Purpose: This study was designed as a prospective multicenter randomized comparison of procedure-related complications, patient recuperation, and quality-of-life outcomes between patients undergoing vein stripping with high ligation and patients undergoing great saphenous vein (GSV) obliteration with temperature-controlled radiofrequency ablation without adjunctive high ligation (Closure procedure).
Methods: Eighty-five patients (86 limbs) from five sites (France, 2; Austria, 1; United States, 2) were randomly allocated to undergo radiofrequency obliteration (RFO) or stripping and high ligation (S&L). Final analysis included data for 44 limbs in the RFO group and 36 limbs in the S&L group. Follow-up examinations were performed at 72 hours, 1 week, 3 weeks, and 4 months. All patients completed the CIVIQ2 quality-of-life (QOL) questionnaire and underwent clinical and ultrasound examinations at each follow-up visit.
Results: Immediate success on the day of treatment was reported for 95% (42 of 44) of limbs in the RFO group and 100% (36 of 36) of limbs in the S&L group. In seven RFO limbs (16.3%) a scan obtained 72 hours after the procedure showed flow in the proximal GSV. Five of these segments had reflux in the open segment. At 1 week two of these closed, and an additional segment closed at 3 weeks. In no cases did flow reappear after complete occlusion of the GSV. Time to return to normal activities was significantly less in the RFO group (mean, 1.15 days; 95% confidence interval [CI], 0.05-2.34) compared with the S&L group (mean, 3.89 days; CI, 2.67-5.12; P =.02). In the RFO group, 80.5% of patients returned to routine activities of daily living within 1 day, compared with 46.9% of patients in the S&L group (P <.01). Patients in the RFO group were able to return to work in 4.7 days (CI, 1.16-8.17), compared with 12.4 days (CI, 8.66-16.23) for the S&L group (P <.05). Analysis of the QOL surveys showed statistically significant differences in favor of the RFO group for global score and pain score during follow-up. The magnitude of the difference, however, progressively decreased between 1 week and 4 months.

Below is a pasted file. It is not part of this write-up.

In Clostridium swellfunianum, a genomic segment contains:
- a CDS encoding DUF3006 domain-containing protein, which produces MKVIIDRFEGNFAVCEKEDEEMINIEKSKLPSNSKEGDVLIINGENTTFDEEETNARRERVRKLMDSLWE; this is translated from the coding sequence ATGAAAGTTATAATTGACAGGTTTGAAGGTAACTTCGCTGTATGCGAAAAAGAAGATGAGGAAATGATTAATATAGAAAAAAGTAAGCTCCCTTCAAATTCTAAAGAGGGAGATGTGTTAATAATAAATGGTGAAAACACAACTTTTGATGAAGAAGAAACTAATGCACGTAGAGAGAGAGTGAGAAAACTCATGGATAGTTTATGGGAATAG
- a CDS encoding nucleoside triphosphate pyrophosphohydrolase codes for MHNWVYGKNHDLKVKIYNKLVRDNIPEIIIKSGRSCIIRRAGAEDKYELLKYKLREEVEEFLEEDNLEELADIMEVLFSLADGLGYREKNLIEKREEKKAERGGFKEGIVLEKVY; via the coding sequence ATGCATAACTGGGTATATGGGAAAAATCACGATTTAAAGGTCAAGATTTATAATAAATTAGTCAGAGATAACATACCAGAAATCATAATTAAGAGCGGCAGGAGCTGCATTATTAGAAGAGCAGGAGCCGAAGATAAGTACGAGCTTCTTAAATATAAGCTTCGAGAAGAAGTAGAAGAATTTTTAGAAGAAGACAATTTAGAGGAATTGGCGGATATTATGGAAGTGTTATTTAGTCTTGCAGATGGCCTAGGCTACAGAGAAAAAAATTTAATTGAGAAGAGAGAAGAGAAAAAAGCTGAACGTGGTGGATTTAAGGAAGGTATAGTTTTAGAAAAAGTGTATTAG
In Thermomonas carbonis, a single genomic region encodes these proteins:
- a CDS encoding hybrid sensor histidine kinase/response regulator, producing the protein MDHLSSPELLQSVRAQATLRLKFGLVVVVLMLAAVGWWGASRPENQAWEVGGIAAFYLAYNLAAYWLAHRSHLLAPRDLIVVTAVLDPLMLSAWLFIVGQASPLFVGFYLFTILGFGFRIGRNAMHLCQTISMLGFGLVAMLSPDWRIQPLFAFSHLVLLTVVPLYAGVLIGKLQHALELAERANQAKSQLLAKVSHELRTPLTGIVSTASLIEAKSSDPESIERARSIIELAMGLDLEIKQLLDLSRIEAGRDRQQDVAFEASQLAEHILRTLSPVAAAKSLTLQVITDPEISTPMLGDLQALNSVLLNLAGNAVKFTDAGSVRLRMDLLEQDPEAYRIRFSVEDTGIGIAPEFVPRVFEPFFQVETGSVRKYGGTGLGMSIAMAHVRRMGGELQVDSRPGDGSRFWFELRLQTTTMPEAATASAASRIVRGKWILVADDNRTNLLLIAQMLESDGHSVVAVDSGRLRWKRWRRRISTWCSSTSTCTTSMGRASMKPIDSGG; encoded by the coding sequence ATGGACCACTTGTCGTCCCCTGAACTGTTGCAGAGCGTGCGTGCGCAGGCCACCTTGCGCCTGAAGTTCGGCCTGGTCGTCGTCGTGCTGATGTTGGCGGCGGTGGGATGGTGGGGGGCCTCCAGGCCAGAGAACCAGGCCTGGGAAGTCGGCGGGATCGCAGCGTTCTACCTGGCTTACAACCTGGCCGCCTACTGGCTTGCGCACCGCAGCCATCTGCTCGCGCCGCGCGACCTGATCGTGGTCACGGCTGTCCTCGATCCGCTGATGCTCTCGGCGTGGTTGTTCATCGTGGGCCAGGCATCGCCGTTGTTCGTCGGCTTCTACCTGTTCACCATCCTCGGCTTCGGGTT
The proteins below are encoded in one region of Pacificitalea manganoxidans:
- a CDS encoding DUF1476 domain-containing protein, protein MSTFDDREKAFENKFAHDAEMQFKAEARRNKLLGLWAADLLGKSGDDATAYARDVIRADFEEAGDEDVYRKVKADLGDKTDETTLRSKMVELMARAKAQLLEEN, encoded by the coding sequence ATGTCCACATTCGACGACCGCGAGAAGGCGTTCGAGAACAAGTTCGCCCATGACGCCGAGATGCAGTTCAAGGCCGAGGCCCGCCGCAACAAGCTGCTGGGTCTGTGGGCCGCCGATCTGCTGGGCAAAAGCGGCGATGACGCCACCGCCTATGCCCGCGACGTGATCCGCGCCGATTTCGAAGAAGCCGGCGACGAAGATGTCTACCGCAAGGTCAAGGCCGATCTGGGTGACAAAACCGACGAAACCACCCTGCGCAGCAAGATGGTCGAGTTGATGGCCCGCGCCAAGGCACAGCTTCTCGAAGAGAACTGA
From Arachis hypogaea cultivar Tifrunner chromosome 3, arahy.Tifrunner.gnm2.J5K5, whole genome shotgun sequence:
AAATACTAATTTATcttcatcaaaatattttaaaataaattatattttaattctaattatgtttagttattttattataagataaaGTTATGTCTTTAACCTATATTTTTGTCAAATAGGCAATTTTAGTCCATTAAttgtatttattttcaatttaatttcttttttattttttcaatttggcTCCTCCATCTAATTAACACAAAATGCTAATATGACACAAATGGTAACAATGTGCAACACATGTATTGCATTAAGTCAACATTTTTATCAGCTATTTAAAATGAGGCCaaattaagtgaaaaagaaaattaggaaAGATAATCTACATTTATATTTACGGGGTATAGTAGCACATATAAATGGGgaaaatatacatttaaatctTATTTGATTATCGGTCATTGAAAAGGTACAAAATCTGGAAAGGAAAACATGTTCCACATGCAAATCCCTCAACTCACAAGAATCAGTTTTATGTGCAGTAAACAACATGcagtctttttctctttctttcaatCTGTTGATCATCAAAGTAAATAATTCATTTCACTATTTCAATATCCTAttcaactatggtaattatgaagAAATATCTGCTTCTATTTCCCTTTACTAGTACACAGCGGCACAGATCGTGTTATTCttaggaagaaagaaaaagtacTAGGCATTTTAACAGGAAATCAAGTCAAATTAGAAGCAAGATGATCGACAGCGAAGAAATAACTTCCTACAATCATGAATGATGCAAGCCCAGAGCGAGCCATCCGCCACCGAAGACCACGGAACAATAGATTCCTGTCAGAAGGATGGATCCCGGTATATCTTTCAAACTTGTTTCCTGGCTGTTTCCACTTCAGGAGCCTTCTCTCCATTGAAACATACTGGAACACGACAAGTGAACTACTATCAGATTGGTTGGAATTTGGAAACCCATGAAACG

Conclusions: In the absence of significant complications, such as deep vein thrombosis and pulmonary embolism, severe neuritic sequelae, and skin burns, there are significant early advantages to endovascular obliteration of the GSV compared with conventional vein stripping.